Deaf young people and the Access to Work schemePublished Date: 24 Jan 2019
What are our top 5 policy asks?
With the right support put in place, deaf young people can work in almost any job role.
Some deaf people rely on communication support or assistive technology in order to be able to do their jobs. This support can be funded by the Access to Work grant scheme which is run by the Department for Work and Pensions (DWP).
The scheme is highly valued by deaf young people because it covers the costs of support, above what might normally be expected of an employer to provide through reasonable adjustments. However, we believe the scheme is underutilised and could work better for young deaf people who are making the crucial move from education into work.
We are working to influence the DWP at the moment, and these are the top five things we are asking for:
- We want awareness of Access to Work to be raised among deaf young people and the professionals who work with them. Too many people don’t know anything about Access to Work.
- We want it to be easier to claim Access to Work if you are a young person organising work experience for yourself.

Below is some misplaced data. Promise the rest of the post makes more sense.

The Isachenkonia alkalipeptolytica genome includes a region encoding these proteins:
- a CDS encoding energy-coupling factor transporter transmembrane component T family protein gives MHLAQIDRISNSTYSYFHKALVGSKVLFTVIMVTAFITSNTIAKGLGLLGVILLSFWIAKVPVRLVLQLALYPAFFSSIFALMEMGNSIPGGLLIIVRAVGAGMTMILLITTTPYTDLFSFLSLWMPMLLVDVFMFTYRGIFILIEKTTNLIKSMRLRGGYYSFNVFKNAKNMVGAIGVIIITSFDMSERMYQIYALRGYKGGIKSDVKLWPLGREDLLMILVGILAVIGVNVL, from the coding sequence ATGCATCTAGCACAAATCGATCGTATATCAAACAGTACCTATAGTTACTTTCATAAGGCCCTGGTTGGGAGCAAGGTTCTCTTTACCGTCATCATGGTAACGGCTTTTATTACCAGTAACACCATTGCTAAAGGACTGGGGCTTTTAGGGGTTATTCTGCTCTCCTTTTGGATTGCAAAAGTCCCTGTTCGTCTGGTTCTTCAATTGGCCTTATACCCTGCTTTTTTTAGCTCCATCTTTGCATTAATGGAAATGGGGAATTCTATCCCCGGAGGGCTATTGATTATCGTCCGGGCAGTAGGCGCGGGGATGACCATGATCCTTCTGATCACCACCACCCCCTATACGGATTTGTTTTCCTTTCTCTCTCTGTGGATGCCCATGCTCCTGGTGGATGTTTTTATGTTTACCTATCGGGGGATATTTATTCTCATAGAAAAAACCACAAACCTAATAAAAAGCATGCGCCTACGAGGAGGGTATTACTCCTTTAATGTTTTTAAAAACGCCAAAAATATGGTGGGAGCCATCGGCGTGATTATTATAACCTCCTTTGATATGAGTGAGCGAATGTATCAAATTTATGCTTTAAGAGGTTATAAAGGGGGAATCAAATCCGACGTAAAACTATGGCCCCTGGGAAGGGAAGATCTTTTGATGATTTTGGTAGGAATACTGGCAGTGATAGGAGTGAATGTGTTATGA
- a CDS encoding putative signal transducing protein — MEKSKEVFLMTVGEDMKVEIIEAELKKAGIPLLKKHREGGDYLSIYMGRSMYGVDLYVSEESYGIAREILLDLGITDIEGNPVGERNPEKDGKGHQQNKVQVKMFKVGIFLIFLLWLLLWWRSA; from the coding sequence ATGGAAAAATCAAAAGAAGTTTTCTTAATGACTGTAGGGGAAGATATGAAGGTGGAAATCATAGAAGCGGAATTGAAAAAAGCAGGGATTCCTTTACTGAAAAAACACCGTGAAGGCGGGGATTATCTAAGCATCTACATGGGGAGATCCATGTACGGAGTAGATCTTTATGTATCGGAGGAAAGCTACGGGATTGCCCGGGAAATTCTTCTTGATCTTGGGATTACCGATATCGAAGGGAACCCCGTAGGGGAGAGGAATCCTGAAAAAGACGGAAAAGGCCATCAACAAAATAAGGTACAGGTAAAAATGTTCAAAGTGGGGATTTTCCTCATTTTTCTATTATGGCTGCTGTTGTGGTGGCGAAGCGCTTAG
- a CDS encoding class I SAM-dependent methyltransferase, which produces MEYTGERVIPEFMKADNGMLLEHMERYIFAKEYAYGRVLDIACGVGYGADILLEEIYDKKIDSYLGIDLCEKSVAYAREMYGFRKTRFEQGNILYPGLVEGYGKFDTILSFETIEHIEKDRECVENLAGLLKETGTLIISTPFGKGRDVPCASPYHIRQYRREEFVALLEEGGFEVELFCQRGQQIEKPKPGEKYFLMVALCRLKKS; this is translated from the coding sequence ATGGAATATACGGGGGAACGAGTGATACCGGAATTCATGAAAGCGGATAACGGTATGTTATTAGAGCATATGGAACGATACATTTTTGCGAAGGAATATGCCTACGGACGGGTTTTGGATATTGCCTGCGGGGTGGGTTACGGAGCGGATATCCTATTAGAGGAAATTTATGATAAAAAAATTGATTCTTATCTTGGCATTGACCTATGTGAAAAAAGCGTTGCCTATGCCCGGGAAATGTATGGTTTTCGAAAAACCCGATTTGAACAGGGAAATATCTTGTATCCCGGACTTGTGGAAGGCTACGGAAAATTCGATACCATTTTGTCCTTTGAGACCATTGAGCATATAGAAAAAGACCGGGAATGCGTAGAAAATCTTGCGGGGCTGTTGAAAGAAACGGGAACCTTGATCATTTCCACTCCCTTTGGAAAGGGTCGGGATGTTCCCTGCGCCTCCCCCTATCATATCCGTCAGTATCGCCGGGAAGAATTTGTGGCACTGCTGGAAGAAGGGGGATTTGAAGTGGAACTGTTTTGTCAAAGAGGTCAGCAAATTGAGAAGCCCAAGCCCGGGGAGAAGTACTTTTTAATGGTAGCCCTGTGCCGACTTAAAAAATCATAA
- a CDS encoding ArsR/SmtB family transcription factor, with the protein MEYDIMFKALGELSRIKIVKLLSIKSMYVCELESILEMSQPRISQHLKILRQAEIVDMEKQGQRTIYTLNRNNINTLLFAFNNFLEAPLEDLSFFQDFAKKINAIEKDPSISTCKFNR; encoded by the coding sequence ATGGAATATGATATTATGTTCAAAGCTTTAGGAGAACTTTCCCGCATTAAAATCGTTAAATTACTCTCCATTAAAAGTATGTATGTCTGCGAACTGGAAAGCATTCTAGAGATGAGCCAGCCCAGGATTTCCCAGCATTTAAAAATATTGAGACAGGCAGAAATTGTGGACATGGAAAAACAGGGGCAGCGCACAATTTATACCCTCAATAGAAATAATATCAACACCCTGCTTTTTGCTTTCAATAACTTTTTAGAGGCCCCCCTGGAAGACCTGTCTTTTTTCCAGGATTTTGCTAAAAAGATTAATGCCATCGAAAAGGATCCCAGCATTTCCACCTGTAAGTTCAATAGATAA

- For short notice interviews and job start dates, we want the DWP to put a temporary support package in place for people, before their Access to Work grant is approved. If this isn’t put in place, it means that many deaf young people have to miss interviews or delay starting their new job.
- Deaf people are the biggest group of claimants of Access to Work. We think this justifies the demand for specialist assessors and advisers that understand deafness. At the moment we hear many accounts of poor customer service and a lack of deaf awareness.
- We want the DWP to improve data collection around Access to Work. At the moment, we only have figures on the number of deaf claimants, or young claimants, not both!
By Sally Etchells, Policy and Campaigns Officer.